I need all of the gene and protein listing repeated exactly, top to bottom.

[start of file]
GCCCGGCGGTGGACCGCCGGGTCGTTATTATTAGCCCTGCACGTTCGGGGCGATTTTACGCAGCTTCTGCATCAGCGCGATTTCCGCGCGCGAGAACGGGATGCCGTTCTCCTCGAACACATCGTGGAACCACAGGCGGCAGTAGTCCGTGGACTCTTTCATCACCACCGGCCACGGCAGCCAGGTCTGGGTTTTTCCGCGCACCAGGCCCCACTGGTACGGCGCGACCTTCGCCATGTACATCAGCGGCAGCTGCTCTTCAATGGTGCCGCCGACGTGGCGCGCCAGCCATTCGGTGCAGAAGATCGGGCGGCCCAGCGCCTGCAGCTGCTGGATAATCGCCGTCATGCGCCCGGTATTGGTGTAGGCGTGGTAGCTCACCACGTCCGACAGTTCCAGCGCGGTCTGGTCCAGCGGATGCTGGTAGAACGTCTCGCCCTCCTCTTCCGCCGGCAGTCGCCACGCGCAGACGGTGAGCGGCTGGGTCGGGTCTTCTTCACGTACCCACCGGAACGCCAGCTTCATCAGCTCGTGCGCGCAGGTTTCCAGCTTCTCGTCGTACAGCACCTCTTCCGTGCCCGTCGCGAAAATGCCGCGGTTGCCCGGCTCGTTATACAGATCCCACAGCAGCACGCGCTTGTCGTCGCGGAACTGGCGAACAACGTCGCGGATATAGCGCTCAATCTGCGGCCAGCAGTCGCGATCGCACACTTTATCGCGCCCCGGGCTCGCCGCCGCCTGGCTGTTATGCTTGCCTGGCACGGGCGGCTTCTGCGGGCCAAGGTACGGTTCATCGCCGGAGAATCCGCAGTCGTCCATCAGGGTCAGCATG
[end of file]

GCCCGGCGGTGGACCGCCGGGTCGTTATTATTAGCCCTGCACGTTCGGGGCGATTTTACGCAGCTTCTGCATCAGCGCGATTTCCGCGCGCGAGAACGGGATGCCGTTCTCCTCGAACACATCGTGGAACCACAGGCGGCAGTAGTCCGTGGACTCTTTCATCACCACCGGCCACGGCAGCCAGGTCTGGGTTTTTCCGCGCACCAGGCCCCACTGGTACGGCGCGACCTTCGCCATGTACATCAGCGGCAGCTGCTCTTCAATGGTGCCGCCGACGTGGCGCGCCAGCCATTCGGTGCAGAAGATCGGGCGGCCCAGCGCCTGCAGCTGCTGGATAATCGCCGTCATGCGCCCGGTATTGGTGTAGGCGTGGTAGCTCACCACGTCCGACAGTTCCAGCGCGGTCTGGTCCAGCGGATGCTGGTAGAACGTCTCGCCCTCCTCTTCCGCCGGCAGTCGCCACGCGCAGACGGTGAGCGGCTGGGTCGGGTCTTCTTCACGTACCCACCGGAACGCCAGCTTCATCAGCTCGTGCGCGCAGGTTTCCAGCTTCTCGTCGTACAGCACCTCTTCCGTGCCCGTCGCGAAAATGCCGCGGTTGCCCGGCTCGTTATACAGATCCCACAGCAGCACGCGCTTGTCGTCGCGGAACTGGCGAACAACGTCGCGGATATAGCGCTCAATCTGCGGCCAGCAGTCGCGATCGCACACTTTATCGCGCCCCGGGCTCGCCGCCGCCTGGCTGTTATGCTTGCCTGGCACGGGCGGCTTCTGCGGGCCAAGGTACGGTTCATCGCCGGAGAATCCGCAGTCGTCCATCAGGGTCAGCATG